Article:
Solar power is attractive because it is abundant and offers a solution to fossil fuel emissions and global climate change. Earth receives solar energy at the rate of approximately 1, 73, 000 TW. This enormously exceeds both the current annual global energy consumption rate of about 15 TW, and any conceivable requirement in the future. India is both densely populated and has high solar insulation, providing an ideal combination for solar power in India. India is already a leader in wind power generation. In solar energy sector, some large projects have been proposed, and a 35,000 km² area of the Thar Desert has been set aside for solar power projects, sufficient to generate 700 to 2,100 GW.

The India Energy Portal estimates that if 10% of the land were used for harnessing solar energy, the installed solar capacity would be at 8,000GW, or around fifty times the current total installed power capacity in the country. Daytime production peak coincides with peak electricity demand making solar ideal supplement to grid. With around 300 sunny days a year nationwide, solar energy’s potential in India is immense. And with $10.2 billion investments in clean energy, money is starting to follow the opportunity. India received $95 million in venture-capital funding and over $1.1 billion in large-scale funding for solar projects in 2011, according to a report by Mercom Capital, a clean-energy consulting firm. The biggest funding deal was a $694 million loan raised by Maharashtra State Power Generation Co. for its 150-MW Dhule and 125-MW Sakri solar projects.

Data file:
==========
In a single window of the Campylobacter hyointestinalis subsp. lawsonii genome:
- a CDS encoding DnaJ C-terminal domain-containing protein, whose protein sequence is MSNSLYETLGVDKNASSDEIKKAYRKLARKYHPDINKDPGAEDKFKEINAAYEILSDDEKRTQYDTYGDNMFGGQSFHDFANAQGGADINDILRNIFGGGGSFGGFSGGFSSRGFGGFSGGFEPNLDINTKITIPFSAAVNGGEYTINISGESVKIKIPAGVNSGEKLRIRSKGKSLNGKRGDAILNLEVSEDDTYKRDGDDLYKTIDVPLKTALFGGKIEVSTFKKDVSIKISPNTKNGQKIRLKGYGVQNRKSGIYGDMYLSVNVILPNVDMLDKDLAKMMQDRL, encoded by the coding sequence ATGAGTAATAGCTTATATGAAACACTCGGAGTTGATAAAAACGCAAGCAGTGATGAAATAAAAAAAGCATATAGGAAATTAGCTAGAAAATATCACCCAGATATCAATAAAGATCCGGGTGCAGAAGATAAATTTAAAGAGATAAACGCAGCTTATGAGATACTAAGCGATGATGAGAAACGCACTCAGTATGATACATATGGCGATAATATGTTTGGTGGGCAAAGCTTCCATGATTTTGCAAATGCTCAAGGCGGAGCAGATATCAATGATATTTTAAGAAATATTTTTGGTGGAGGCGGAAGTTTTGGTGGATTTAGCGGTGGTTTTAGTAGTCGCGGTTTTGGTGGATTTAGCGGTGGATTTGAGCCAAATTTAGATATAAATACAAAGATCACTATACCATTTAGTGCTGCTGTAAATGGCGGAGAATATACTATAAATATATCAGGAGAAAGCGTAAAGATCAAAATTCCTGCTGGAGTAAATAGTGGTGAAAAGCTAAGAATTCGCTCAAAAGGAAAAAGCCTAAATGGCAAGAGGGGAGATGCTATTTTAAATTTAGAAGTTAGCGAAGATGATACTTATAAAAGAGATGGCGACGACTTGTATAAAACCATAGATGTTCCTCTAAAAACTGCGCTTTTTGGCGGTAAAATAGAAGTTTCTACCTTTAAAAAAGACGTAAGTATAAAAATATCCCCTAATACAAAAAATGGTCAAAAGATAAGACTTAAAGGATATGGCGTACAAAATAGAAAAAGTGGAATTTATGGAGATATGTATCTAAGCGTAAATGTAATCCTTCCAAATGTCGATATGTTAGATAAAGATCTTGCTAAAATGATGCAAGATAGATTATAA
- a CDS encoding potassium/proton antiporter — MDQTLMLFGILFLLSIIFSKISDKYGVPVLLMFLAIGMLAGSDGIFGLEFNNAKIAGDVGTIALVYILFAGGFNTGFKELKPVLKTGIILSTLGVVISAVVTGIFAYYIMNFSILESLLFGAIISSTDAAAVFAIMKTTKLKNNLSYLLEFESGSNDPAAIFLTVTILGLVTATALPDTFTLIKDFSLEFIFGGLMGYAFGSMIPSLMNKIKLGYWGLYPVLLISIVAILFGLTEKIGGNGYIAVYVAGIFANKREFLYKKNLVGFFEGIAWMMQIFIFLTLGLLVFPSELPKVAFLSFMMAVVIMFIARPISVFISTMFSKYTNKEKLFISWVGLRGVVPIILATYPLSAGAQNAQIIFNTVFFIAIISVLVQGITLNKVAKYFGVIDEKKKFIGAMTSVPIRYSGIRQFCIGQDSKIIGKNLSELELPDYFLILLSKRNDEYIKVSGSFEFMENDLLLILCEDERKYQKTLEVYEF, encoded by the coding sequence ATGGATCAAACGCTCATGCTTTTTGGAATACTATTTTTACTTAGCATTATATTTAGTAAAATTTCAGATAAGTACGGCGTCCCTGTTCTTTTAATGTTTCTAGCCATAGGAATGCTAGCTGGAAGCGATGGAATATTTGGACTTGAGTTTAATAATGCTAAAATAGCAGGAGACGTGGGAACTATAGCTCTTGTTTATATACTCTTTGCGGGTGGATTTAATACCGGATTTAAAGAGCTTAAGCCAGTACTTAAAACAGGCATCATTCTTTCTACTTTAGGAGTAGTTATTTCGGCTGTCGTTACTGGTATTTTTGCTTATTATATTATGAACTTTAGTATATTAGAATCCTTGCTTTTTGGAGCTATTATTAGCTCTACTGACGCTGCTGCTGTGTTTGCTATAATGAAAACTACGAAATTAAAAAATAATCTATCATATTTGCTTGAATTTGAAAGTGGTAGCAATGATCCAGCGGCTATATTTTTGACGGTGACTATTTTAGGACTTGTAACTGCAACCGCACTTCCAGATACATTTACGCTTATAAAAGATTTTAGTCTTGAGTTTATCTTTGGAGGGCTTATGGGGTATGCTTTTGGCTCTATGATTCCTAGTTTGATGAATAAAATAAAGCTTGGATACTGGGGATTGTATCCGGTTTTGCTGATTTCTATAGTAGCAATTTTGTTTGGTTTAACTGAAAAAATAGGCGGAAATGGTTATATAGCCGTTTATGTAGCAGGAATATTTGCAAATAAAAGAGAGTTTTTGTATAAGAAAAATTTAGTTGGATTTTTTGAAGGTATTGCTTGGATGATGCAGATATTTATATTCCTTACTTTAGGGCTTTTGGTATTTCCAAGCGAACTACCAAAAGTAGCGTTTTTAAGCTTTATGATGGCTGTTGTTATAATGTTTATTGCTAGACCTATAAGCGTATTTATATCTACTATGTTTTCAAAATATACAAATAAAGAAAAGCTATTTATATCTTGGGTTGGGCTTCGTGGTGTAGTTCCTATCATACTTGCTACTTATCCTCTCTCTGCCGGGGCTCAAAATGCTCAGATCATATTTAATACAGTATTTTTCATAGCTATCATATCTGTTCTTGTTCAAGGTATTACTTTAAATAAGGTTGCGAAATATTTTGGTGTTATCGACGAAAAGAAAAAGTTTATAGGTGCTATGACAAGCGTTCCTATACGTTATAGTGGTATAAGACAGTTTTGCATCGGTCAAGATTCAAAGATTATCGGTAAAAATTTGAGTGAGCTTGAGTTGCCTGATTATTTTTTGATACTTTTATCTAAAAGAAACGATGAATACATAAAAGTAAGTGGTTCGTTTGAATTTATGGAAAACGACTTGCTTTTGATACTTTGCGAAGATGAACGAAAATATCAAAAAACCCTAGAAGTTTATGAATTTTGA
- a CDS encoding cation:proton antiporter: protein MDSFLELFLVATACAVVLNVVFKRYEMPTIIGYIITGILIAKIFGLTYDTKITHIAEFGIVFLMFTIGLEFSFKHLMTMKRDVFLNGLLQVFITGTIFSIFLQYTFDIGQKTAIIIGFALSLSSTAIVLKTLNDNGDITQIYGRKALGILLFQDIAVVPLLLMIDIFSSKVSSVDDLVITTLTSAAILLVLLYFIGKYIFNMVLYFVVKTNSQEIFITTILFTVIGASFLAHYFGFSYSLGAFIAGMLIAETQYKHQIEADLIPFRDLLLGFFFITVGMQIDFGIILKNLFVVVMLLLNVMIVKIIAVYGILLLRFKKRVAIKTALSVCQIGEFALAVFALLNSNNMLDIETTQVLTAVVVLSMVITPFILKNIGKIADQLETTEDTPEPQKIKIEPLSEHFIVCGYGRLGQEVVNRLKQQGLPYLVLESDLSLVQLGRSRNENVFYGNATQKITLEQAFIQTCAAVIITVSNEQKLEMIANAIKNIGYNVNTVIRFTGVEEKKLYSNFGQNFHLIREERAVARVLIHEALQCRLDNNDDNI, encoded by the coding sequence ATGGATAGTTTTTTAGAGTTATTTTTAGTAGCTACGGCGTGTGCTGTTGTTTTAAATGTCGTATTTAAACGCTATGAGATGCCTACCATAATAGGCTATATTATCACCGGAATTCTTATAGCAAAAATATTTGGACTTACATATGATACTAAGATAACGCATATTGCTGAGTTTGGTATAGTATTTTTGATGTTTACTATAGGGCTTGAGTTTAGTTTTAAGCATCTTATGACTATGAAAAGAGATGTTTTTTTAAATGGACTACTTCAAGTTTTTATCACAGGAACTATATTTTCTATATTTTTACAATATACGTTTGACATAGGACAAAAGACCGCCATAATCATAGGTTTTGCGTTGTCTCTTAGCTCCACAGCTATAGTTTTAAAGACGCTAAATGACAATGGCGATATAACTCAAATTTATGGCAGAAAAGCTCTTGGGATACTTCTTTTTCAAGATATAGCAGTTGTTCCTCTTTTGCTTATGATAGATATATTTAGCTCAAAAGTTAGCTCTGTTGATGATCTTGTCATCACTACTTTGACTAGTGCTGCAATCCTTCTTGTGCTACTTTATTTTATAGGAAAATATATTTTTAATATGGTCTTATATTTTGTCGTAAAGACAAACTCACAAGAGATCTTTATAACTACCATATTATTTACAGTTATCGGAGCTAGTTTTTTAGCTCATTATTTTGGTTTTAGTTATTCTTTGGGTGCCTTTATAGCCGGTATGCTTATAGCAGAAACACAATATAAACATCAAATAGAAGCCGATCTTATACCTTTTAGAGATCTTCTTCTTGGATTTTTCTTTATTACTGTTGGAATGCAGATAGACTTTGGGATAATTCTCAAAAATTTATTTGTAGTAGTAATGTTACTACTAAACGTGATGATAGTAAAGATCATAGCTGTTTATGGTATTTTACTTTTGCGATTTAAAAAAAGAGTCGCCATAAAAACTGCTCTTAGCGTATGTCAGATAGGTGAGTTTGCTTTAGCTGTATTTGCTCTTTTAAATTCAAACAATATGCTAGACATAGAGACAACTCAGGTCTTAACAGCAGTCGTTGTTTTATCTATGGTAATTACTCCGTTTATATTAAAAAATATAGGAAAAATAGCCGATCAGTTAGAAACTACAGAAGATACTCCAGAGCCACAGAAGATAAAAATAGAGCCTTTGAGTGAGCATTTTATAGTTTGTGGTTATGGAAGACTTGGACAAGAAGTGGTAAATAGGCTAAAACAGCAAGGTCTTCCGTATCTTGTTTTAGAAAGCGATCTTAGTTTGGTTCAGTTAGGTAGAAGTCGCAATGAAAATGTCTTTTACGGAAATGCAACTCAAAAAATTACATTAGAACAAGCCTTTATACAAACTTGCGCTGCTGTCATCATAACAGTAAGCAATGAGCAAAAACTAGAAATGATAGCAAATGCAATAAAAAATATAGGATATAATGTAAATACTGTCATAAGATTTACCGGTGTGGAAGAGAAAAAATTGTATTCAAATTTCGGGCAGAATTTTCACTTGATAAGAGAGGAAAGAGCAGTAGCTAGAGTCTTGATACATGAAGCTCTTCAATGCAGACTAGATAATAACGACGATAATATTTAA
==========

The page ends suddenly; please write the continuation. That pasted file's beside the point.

The solar industry’s structure will rapidly evolve as solar reaches grid parity with conventional power. Solar will be seen more as a viable energy source, not just as an alternative to other renewable sources but also to a significant proportion of conventional grid power. The testing and refinement of off-grid and rooftop solar models in the seed phase will help lead to the explosive growth of this segment in the growth phase.

Global prices for photovoltaic (PV) modules are dropping, reducing the overall cost of generating solar power. In India, this led to a steep decline in the winning bids for JNNSM projects. With average prices of 15 to 17 cents per kilowatt hour (kWh), solar costs in India are already among the world’s lowest. Given overcapacity in the module industry, prices will likely continue falling over the next four years before leveling off. The cost of solar power could be as much as 15 percent lower than that of the most expensive grid-connected conventional energy suppliers. The capacity of those suppliers alone, nearly 8 GW in conventional terms, corresponds to solar equivalent generation capacity potential of 25 to 30 GW. Grid parity will be an inflection point, leading to two major shifts in the solar market. First, thanks to favorable project economics, grid-connected capacity will rise at a much faster rate than before, and second, regulations and policy measures will be refined to promote off-grid generation.

Finally

According to one estimates, the combination of electricity demand growth, fossil fuel cost and availability challenges, and supportive environmental regulations could increase solar power capacity to more than 50 GW by 2022. Lower solar costs combined with rising prices of grid power will convince offtakers (including distribution companies, private firms using open access, and firms putting up their own captive capacity) that solar power is economically viable. This shift will signal the start of the growth phase, during which grid-connected solar capacity will rise rapidly to about 35 GW by 2020 as developers build capacity to meet both RPO requirements and demand from offtakers seeking cost-efficient alternatives to conventional power.